PS – This question was inspired by Mark Palermo in The Coast and his seeming hatred for all moving pictures.  I probably shouldn’t single out any particular critic, but I get annoyed so often by Mark’s reviews of movies that are technically sound yet not necessarily ‘original art’.  It may be true that Guy Incognito made a film similar to Generic Action Flick #9 back in 1962, but I don’t care that much (aside from the potential for trivia).  I want to know if the movie on screen X with the similar plot in Park Lane will entertain me, despite my complete ignorance of the essential reading for Film History 301 at NSCAD.

PPS – There are movies that I think are stinkers…typically they are trying to be “real”, but get the physics all wrong, have huge plot holes, suffer from serious continuity problems, feature bad acting or poor cinematography, or are based on old TV shows in a most annoying and crass way.  I won’t be seeing “Love Boat: The Motion Picture” if it ever gets made, probably for all the listed reasons.


The Plight of the Rich and Famous, Parts 1 and 2

1) Paris Hilton says she’s matured.

Well, that’s what pure cheese does. Ask the French.

2) Lindsay Lohan is Broke after Spending all her Money on Drugs and Alcohol.

That’s sad. No, wait, not sad…

Fucking hilarious.

Nova Scotia, Rodney MacDonald, Stephen Harper

What’s worth more? Money today or money in the future?

Although I haven’t seen the actual text of the offshore deal made between the Diddler and the Harpocryte (has anyone?), I feel qualified to comment based on the news reports I’ve come across.  Let me preface this by saying that every single report I’ve read has been awash in speculation.  Either the press hasn’t seen the deal, or it’s so complicated that the various reporters don’t understand it/are unable to explain the terms in a few inches of newsprint.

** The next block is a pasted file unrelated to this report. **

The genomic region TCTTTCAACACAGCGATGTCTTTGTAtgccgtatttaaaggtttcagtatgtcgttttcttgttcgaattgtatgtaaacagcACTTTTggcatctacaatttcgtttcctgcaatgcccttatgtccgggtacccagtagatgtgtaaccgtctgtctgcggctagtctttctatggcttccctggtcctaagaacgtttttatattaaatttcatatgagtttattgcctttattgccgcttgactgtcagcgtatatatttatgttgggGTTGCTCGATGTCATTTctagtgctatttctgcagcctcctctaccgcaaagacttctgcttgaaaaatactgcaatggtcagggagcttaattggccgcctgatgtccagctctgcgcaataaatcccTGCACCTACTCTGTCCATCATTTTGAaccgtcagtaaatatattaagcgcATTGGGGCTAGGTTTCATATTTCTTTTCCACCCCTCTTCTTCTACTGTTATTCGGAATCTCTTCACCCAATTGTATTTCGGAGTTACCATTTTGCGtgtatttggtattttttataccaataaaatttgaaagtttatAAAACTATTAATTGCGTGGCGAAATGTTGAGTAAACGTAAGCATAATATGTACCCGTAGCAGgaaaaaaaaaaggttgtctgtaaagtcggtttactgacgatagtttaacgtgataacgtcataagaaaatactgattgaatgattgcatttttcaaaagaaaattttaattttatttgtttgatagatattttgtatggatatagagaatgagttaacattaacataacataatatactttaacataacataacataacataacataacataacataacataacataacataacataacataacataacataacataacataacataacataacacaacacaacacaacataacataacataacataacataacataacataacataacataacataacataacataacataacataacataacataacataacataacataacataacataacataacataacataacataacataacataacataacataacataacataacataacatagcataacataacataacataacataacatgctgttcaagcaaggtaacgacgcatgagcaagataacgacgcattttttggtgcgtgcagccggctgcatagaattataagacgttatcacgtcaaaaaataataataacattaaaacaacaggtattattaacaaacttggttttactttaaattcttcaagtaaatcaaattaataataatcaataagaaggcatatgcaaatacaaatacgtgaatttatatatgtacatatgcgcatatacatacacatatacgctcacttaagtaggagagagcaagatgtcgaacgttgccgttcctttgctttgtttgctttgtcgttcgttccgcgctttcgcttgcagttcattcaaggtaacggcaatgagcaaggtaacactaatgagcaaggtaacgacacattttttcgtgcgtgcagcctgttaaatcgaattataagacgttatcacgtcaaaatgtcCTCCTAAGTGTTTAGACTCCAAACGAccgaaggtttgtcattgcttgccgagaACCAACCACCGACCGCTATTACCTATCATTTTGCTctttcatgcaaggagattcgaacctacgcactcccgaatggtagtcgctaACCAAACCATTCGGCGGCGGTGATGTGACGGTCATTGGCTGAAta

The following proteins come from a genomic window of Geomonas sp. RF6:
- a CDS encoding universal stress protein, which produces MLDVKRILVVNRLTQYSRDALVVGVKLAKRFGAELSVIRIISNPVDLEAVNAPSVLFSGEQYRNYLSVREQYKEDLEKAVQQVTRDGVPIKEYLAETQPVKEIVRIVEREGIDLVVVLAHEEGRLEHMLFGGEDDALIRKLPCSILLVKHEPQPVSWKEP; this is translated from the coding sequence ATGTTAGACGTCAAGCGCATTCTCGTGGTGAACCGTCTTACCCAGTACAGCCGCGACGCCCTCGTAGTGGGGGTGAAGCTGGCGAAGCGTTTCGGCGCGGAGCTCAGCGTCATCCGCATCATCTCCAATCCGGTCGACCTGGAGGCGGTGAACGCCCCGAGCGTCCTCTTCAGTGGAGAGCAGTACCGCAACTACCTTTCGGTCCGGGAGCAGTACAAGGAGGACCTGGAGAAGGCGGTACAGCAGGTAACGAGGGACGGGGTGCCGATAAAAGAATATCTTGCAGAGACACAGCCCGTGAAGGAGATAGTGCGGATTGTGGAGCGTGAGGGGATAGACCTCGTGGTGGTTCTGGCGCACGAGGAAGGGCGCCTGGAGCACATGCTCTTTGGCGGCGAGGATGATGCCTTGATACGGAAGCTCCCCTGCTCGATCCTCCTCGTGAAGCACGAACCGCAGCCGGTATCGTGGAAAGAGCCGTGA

Anywho, here are my impressions:  It’s a good deal for Nova Scotia in the long term if we can trust future federal governments to honour the deal.  In other words, it’s a bad deal.  The Harpercryte himself has already shown that he can’t be trusted to honour provincial revenue-sharing agreements.  That’s the whole reason why Casey voted against the budget, got kicked out of caucus, and forced the Diddler into sloth-like action.  The current brand of Republicans did not honour an agreement signed by John Hamm (who?) and His Eeliness, Paul Martin.  What makes anyone think that, should we suffer Conservative governments for the next 12 years, the Federal government won’t just go ahead and dishonour the new agreement come 2019, when the revenue sharing is supposed to begin favouring Nova Scotia?  Will a new Liberal government honour a deal signed by two Conservative entities?  I personally find it hard to trust politicians and lawyers for five minutes, let alone 12 years.

The other problem I have with the agreement is the notion that Nova Scotia will have any sort of meaningful oil and gas revenues come 2019.  The Sable Project ran into a size problem (the two largest fields were smaller than anticipated), and will not last as long as originally hoped.  Deep Panuke is likely only large enough to last for 7-9 years, so production there (assuming that project even goes ahead) will be in decline or finished come 2019.  No substantial new fields have been found since Deep Panuke, and the industry hasn’t been exploring meaningfully for the past two years.  Oil and gas is cyclic, but even so it’s a very bad sign when companies aren’t exploring your basin at today’s oil prices.

 So really, unless exploration picks up and someone finds the fabled elephant in our offshore, a back-ended deal makes very little sense.  Nova Scotia’s offshore revenues from Sable are peaking now, and really should be projected to peak again 3-4 years into the life of Deep Panuke.  Banking on a long-term deal that wishes for sustained production until 2019 and beyond would probably make more sense for Newfoundland than Nova Scotia.  I’m not sure who advised the Diddler on this deal, but whoever it was probably has a far more optimistic outlook for Nova Scotia’s offshore future than is currently warranted, or than is shared by the various companies who once explored here.

 I’m interested in hearing other opinions.  I ask:  has anyone out there actually seen/understood the text of this agreement?